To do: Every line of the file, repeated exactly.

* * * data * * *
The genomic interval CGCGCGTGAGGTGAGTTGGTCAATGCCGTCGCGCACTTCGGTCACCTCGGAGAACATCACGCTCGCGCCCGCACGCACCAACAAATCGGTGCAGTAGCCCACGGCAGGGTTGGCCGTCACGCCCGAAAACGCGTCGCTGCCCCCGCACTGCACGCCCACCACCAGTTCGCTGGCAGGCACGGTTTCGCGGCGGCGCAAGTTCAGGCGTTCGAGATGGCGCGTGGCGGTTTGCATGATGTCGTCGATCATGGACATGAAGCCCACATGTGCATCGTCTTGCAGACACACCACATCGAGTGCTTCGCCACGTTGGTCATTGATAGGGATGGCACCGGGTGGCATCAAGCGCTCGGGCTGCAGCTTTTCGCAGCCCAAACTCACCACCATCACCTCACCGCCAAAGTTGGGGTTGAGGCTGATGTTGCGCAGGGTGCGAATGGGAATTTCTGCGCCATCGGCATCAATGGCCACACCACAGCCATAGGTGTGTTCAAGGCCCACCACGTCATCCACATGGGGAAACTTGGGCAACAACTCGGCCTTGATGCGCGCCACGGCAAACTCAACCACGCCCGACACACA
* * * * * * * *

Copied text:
The genomic interval CGCGCGTGAGGTGAGTTGGTCAATGCCGTCGCGCACTTCGGTCACCTCGGAGAACATCACGCTCGCGCCCGCACGCACCAACAAATCGGTGCAGTAGCCCACGGCAGGGTTGGCCGTCACGCCCGAAAACGCGTCGCTGCCCCCGCACTGCACGCCCACCACCAGTTCGCTGGCAGGCACGGTTTCGCGGCGGCGCAAGTTCAGGCGTTCGAGATGGCGCGTGGCGGTTTGCATGATGTCGTCGATCATGGACATGAAGCCCACATGTGCATCGTCTTGCAGACACACCACATCGAGTGCTTCGCCACGTTGGTCATTGATAGGGATGGCACCGGGTGGCATCAAGCGCTCGGGCTGCAGCTTTTCGCAGCCCAAACTCACCACCATCACCTCACCGCCAAAGTTGGGGTTGAGGCTGATGTTGCGCAGGGTGCGAATGGGAATTTCTGCGCCATCGGCATCAATGGCCACACCACAGCCATAGGTGTGTTCAAGGCCCACCACGTCATCCACATGGGGAAACTTGGGCAACAACTCGGCCTTGATGCGCGCCACGGCAAACTCAACCACGCCCGACACACA